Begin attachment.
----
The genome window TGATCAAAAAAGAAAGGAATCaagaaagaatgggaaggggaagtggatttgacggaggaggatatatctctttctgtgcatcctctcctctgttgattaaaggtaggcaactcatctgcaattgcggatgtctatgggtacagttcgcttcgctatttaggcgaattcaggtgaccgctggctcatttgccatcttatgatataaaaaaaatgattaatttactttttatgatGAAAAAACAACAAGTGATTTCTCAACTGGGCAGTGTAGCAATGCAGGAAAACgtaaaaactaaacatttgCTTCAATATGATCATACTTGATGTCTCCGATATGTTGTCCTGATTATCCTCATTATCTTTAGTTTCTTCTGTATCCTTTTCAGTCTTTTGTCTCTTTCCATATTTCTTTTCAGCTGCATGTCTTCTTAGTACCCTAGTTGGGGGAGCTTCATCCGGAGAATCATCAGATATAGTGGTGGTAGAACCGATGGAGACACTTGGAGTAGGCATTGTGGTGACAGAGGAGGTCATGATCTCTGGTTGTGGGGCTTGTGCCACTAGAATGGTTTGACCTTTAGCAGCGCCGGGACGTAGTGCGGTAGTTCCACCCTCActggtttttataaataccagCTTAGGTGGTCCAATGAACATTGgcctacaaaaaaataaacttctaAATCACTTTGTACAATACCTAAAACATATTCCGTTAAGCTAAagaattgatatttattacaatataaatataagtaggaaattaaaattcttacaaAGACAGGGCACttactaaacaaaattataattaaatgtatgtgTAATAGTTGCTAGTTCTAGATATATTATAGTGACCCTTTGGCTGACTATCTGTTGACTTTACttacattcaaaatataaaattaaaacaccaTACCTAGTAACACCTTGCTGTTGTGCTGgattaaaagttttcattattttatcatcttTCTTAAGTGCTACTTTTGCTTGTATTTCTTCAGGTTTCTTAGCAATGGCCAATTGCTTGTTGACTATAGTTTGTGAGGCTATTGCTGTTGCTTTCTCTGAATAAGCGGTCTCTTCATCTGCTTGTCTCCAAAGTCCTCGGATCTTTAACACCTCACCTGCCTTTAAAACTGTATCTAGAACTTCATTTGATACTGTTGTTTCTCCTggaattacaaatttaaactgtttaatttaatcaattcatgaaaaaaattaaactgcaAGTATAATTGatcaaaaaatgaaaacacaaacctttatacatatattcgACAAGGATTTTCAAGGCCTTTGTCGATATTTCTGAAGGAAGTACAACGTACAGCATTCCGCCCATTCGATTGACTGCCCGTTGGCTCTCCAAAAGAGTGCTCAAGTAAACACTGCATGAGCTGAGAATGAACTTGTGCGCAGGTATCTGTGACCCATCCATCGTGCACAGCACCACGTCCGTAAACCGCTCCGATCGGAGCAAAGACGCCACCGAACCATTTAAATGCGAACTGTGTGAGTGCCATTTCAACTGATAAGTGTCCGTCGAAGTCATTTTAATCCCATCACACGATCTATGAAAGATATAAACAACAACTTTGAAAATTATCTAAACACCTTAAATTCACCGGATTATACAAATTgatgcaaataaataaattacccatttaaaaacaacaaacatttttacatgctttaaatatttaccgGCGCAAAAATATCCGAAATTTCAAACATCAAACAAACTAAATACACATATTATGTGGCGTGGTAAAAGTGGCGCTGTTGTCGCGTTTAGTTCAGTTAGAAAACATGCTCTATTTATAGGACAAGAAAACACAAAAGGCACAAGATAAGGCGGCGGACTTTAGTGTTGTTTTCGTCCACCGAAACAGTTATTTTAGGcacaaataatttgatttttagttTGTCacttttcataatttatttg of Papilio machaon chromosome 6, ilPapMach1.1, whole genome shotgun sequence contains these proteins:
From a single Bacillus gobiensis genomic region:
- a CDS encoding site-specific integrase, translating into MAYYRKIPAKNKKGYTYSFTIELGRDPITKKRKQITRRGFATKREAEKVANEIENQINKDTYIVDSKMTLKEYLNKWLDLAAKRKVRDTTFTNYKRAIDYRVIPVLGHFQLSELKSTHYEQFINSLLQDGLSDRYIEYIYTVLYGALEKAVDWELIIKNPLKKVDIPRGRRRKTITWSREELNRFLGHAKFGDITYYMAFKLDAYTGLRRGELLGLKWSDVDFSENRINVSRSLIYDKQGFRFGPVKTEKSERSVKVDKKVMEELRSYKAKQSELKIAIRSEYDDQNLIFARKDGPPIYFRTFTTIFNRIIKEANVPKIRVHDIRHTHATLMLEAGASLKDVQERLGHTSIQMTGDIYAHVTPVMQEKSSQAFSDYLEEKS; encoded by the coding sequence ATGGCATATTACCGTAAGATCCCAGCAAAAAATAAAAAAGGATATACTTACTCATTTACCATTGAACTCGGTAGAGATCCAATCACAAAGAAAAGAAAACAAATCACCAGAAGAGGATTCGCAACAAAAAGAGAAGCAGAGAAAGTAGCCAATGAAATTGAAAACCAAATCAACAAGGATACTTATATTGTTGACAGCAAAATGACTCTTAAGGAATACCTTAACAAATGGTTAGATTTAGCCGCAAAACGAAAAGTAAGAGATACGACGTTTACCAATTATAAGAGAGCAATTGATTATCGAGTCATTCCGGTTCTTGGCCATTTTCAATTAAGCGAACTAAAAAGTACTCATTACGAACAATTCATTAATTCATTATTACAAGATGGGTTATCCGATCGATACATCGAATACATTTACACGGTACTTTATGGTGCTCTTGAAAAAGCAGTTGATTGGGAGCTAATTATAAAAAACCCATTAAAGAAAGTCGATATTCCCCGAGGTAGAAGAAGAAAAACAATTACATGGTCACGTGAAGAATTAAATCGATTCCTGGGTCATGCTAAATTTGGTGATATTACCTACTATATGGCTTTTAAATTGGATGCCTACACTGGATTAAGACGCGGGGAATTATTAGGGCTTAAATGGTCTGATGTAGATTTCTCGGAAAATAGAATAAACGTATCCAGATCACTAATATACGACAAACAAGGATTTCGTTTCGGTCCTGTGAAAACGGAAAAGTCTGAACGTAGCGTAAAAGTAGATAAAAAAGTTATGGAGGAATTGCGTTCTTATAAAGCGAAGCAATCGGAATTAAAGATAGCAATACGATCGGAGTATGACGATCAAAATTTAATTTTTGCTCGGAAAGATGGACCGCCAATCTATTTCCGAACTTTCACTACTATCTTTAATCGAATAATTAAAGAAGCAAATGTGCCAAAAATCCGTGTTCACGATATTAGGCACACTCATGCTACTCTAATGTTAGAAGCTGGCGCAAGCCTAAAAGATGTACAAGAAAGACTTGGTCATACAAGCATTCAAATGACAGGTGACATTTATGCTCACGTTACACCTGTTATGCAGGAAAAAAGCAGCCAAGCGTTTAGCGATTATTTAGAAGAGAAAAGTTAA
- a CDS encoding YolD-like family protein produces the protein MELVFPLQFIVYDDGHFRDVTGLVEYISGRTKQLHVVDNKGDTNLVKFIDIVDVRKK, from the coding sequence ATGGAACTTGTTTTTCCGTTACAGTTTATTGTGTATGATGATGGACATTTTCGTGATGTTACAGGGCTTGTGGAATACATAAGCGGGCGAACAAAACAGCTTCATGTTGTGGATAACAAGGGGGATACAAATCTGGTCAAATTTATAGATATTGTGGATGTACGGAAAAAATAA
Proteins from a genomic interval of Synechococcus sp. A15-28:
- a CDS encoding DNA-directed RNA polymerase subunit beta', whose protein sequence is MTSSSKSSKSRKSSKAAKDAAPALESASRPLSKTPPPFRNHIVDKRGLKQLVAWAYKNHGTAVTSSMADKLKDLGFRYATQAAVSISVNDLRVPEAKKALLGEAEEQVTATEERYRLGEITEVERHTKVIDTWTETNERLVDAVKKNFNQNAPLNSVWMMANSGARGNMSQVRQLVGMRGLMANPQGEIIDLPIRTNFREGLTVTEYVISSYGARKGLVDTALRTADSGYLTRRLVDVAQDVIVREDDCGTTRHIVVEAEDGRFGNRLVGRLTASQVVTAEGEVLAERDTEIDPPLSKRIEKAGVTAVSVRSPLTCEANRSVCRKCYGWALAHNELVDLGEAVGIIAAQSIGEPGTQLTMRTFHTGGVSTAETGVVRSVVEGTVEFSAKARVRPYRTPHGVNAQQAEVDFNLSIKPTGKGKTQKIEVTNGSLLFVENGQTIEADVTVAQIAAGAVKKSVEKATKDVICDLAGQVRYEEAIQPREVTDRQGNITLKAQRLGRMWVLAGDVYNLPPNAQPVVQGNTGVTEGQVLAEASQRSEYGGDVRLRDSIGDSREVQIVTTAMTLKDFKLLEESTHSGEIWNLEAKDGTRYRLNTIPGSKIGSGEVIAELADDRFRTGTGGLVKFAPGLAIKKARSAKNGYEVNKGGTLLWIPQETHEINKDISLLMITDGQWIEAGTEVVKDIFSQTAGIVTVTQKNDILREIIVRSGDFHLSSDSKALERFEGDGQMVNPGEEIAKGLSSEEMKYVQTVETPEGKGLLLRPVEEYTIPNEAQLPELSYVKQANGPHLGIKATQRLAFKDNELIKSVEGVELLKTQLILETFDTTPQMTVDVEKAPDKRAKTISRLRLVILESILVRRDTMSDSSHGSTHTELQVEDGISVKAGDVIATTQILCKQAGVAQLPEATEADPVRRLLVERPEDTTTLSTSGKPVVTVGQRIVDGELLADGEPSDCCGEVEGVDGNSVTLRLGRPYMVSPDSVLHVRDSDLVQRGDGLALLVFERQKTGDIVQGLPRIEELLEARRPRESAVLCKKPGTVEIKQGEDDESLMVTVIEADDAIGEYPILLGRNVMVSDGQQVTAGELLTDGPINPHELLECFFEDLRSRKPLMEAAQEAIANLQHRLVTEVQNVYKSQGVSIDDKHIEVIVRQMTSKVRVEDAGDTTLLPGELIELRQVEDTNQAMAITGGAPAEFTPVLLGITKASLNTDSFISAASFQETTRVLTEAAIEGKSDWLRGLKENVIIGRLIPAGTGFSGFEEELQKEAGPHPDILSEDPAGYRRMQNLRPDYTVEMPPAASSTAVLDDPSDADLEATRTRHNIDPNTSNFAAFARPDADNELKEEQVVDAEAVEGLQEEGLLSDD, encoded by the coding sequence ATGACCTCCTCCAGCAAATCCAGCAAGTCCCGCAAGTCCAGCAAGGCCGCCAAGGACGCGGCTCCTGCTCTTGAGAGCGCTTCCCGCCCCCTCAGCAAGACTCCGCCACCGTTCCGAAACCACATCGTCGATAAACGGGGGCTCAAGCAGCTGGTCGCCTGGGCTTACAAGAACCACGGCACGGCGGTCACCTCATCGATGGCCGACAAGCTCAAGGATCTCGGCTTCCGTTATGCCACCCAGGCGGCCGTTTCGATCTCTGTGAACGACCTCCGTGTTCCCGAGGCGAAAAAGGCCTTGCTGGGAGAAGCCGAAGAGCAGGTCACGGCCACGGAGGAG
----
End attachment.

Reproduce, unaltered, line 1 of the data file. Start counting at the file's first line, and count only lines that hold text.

The genome window TGATCAAAAAAGAAAGGAATCaagaaagaatgggaaggggaagtggatttgacggaggaggatatatctctttctgtgcatcctctcctctgttgattaaaggtaggcaactcatctgcaattgcggatgtctatgggtacagttcgcttcgctatttaggcgaattcaggtgaccgctggctcatttgccatcttatgatataaaaaaaatgattaatttactttttatgatGAAAAAACAACAAGTGATTTCTCAACTGGGCAGTGTAGCAATGCAGGAAAACgtaaaaactaaacatttgCTTCAATATGATCATACTTGATGTCTCCGATATGTTGTCCTGATTATCCTCATTATCTTTAGTTTCTTCTGTATCCTTTTCAGTCTTTTGTCTCTTTCCATATTTCTTTTCAGCTGCATGTCTTCTTAGTACCCTAGTTGGGGGAGCTTCATCCGGAGAATCATCAGATATAGTGGTGGTAGAACCGATGGAGACACTTGGAGTAGGCATTGTGGTGACAGAGGAGGTCATGATCTCTGGTTGTGGGGCTTGTGCCACTAGAATGGTTTGACCTTTAGCAGCGCCGGGACGTAGTGCGGTAGTTCCACCCTCActggtttttataaataccagCTTAGGTGGTCCAATGAACATTGgcctacaaaaaaataaacttctaAATCACTTTGTACAATACCTAAAACATATTCCGTTAAGCTAAagaattgatatttattacaatataaatataagtaggaaattaaaattcttacaaAGACAGGGCACttactaaacaaaattataattaaatgtatgtgTAATAGTTGCTAGTTCTAGATATATTATAGTGACCCTTTGGCTGACTATCTGTTGACTTTACttacattcaaaatataaaattaaaacaccaTACCTAGTAACACCTTGCTGTTGTGCTGgattaaaagttttcattattttatcatcttTCTTAAGTGCTACTTTTGCTTGTATTTCTTCAGGTTTCTTAGCAATGGCCAATTGCTTGTTGACTATAGTTTGTGAGGCTATTGCTGTTGCTTTCTCTGAATAAGCGGTCTCTTCATCTGCTTGTCTCCAAAGTCCTCGGATCTTTAACACCTCACCTGCCTTTAAAACTGTATCTAGAACTTCATTTGATACTGTTGTTTCTCCTggaattacaaatttaaactgtttaatttaatcaattcatgaaaaaaattaaactgcaAGTATAATTGatcaaaaaatgaaaacacaaacctttatacatatattcgACAAGGATTTTCAAGGCCTTTGTCGATATTTCTGAAGGAAGTACAACGTACAGCATTCCGCCCATTCGATTGACTGCCCGTTGGCTCTCCAAAAGAGTGCTCAAGTAAACACTGCATGAGCTGAGAATGAACTTGTGCGCAGGTATCTGTGACCCATCCATCGTGCACAGCACCACGTCCGTAAACCGCTCCGATCGGAGCAAAGACGCCACCGAACCATTTAAATGCGAACTGTGTGAGTGCCATTTCAACTGATAAGTGTCCGTCGAAGTCATTTTAATCCCATCACACGATCTATGAAAGATATAAACAACAACTTTGAAAATTATCTAAACACCTTAAATTCACCGGATTATACAAATTgatgcaaataaataaattacccatttaaaaacaacaaacatttttacatgctttaaatatttaccgGCGCAAAAATATCCGAAATTTCAAACATCAAACAAACTAAATACACATATTATGTGGCGTGGTAAAAGTGGCGCTGTTGTCGCGTTTAGTTCAGTTAGAAAACATGCTCTATTTATAGGACAAGAAAACACAAAAGGCACAAGATAAGGCGGCGGACTTTAGTGTTGTTTTCGTCCACCGAAACAGTTATTTTAGGcacaaataatttgatttttagttTGTCacttttcataatttatttg of Papilio machaon chromosome 6, ilPapMach1.1, whole genome shotgun sequence contains these proteins: